This Law Society Library FAQ is on the topic of of living wills, advance decisions, advance directives and advance statements.

The Mental Capacity Act 2005 introduced statutory provisions (known as advance decisions) allowing an individual to decide to refuse medical treatment before they lose capacity to do so. For more information see the Mental Capacity Act 2005 and Chapter 9 of the supporting Code of Practice, available on the Justice website.

There is no prescribed form to be used for a person wishing to make an advance decision to refuse treatment. Nor are there any particular formalities about the format of an advance decision. It can be written or verbal - unless it deals with life-sustaining treatment, in which case it must be written, and specific rules apply. See Chapter 9 of the Code of Practice which provides specific guidance on this and suggests that a written document may be helpful in all cases to prove that an advance decision exists.

Detailed commentary on advance decisions can be found in Dew, Trust and Estate Practitioner’s Guide to Mental Capacity (2007), Chapter 16.

The Office of the Public Guardian produces a number of Mental Capacity Act booklets which may be useful for clients. They can be downloaded from the Justice website.

A precedent for an advance decision to refuse medical treatment under Mental Capacity Act 2005 can be found in the Encyclopaedia of Forms and Precedents vol. 42(3) (2012 reissue), Form 53. Checklist of points to be considered when drafting an advance decision to refuse medical treatment under the Mental Capacity Act 2005 can be found in the Encyclopaedia of Forms and Precedents vol. 42(3) (2012 reissue), Form 52.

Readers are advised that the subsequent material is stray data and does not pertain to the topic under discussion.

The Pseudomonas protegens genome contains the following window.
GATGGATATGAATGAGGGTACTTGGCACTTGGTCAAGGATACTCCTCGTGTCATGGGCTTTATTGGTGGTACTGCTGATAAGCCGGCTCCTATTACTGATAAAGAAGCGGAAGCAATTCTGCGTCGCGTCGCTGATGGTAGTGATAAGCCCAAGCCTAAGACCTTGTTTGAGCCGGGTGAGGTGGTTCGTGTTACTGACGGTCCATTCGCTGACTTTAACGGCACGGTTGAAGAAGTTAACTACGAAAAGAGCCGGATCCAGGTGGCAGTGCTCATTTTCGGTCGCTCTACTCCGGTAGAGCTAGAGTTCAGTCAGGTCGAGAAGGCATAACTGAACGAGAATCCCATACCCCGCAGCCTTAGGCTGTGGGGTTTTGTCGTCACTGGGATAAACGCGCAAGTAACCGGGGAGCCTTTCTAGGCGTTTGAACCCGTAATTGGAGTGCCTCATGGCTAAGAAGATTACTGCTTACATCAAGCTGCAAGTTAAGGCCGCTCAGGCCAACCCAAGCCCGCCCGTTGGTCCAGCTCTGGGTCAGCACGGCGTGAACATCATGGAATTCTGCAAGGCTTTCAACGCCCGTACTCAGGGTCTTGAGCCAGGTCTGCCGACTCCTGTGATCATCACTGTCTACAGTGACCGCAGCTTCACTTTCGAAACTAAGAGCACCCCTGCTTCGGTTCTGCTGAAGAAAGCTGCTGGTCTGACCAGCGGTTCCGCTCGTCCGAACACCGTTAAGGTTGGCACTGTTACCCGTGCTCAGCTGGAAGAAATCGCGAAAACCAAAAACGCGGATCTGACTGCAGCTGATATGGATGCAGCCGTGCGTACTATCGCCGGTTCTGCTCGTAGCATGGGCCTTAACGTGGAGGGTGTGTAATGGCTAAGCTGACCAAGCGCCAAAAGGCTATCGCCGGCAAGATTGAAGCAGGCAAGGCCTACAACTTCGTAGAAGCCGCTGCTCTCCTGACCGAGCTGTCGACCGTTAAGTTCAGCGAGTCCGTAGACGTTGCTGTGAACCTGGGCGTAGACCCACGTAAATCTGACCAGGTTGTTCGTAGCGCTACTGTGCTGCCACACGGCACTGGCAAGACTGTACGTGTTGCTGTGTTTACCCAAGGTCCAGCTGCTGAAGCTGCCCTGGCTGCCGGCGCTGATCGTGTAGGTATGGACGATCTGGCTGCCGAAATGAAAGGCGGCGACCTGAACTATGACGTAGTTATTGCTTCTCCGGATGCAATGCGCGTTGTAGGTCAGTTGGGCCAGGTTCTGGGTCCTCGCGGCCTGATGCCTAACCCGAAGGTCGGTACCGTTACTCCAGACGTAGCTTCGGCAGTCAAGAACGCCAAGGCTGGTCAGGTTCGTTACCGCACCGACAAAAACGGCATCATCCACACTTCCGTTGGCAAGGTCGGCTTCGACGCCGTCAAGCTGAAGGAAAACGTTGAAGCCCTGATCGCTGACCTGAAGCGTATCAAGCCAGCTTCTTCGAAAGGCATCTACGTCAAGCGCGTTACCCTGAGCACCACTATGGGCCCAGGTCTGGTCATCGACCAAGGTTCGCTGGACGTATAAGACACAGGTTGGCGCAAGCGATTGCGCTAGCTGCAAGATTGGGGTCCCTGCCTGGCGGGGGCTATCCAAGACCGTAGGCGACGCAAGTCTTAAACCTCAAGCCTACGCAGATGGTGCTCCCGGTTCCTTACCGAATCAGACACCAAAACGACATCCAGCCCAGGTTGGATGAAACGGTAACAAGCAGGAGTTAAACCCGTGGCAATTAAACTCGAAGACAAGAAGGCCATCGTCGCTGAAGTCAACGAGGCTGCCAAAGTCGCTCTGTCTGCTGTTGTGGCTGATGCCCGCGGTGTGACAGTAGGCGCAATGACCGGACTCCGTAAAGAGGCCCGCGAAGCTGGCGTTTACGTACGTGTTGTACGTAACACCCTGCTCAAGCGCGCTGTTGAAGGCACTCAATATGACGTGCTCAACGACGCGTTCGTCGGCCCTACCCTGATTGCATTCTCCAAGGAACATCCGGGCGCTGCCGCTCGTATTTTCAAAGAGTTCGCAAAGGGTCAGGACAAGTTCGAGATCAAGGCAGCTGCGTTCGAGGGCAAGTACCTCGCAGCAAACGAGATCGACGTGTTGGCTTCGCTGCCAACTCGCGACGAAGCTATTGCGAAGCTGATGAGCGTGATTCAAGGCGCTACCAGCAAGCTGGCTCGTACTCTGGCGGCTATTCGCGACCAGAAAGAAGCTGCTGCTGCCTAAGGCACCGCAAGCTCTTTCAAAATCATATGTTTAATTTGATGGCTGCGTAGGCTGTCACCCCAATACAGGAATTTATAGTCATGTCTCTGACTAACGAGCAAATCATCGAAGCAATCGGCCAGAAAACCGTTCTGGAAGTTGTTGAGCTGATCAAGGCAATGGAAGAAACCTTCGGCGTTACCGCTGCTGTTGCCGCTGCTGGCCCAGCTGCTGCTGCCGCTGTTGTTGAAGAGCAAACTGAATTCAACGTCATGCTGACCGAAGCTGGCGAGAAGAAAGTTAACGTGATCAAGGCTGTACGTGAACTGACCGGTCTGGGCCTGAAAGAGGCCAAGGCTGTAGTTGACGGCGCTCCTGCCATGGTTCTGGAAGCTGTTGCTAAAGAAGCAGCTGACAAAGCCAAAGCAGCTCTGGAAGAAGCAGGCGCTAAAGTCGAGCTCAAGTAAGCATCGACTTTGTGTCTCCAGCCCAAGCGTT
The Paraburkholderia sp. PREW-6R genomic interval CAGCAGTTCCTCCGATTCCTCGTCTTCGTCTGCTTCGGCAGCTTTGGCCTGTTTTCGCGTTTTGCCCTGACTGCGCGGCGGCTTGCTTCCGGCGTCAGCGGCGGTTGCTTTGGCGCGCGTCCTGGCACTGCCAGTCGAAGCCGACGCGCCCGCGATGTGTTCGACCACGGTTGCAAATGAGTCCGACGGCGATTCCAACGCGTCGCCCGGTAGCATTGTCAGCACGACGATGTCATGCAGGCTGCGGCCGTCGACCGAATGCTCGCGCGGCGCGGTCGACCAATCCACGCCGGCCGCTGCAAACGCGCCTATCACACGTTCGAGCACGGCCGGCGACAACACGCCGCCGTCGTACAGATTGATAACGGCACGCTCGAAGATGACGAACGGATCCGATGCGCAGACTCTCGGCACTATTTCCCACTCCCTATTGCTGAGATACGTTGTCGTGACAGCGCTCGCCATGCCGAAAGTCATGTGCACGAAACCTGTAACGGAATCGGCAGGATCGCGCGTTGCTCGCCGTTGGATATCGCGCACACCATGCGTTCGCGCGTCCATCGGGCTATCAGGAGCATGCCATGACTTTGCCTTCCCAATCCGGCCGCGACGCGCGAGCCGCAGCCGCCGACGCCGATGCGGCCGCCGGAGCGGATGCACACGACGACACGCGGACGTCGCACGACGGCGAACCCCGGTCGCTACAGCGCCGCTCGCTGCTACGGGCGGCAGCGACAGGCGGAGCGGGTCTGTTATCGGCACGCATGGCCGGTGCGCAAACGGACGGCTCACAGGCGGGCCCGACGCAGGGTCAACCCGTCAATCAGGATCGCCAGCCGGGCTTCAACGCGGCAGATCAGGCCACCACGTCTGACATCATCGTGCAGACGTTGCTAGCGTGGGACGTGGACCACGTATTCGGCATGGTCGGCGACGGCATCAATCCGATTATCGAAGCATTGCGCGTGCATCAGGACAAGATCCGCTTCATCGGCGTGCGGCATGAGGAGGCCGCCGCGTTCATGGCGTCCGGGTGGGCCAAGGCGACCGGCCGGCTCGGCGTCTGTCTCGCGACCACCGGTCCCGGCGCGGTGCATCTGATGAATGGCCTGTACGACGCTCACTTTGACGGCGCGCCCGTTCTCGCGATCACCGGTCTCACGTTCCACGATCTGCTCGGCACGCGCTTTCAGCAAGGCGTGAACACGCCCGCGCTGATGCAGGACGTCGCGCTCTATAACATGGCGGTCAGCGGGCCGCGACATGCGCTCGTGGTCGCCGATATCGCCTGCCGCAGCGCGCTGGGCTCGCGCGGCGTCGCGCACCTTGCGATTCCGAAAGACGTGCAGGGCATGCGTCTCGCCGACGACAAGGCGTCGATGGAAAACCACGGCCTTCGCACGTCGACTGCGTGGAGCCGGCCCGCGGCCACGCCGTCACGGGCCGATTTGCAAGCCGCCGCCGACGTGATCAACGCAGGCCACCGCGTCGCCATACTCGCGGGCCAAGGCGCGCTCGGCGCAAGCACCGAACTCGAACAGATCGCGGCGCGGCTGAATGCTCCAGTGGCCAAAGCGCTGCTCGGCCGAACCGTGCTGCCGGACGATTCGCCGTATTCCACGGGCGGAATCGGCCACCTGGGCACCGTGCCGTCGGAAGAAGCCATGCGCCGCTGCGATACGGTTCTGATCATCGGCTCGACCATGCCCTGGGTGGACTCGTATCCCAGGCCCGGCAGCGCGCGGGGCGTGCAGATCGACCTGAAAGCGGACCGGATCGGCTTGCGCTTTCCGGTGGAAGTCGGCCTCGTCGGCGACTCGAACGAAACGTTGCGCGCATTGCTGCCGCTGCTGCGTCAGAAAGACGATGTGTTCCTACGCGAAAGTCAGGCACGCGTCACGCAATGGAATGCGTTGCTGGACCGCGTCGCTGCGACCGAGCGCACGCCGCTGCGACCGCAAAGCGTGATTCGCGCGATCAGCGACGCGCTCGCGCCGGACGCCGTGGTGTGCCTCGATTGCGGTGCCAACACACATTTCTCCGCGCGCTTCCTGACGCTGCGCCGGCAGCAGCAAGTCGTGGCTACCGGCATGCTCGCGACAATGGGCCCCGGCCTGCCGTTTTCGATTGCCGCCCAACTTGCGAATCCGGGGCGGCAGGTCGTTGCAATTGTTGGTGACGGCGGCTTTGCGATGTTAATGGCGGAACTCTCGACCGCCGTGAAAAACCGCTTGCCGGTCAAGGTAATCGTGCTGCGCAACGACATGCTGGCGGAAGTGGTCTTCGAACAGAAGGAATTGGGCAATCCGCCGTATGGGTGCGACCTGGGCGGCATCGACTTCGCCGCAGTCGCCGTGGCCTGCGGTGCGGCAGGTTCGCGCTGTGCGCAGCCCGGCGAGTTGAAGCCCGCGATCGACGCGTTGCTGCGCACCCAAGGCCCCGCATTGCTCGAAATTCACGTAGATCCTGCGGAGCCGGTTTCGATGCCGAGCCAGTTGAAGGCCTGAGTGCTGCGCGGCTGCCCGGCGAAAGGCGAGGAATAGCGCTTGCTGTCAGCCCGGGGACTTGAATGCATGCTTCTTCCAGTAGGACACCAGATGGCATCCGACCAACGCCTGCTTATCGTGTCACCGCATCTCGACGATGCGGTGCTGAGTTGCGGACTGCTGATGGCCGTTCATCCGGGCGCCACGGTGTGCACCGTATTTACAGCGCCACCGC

The Alzheimer’s Society has also produced an advance decision, available on their website.

A precedent for a living will can be found in Withers, Practical Will Precedents (looseleaf, 1987-), Form F2h1. This form complies with the rules as regards life-sustaining treatment. Form F2h2 contains points for discussion with a client.

Bielanska, Elderly Clients: A Precedent Manual, 5th ed (2016), chapter 12 on advance decisions contains various precedents including treatment preferences and an advance statement on maximum treatment.

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This FAQ is compiled by the Law Society Library. While every effort has been made to ensure the accuracy of the information in this article, it does not constitute legal advice and cannot be relied upon as such. The Law Society does not accept any responsibility for liabilities arising as a result of reliance upon the information given.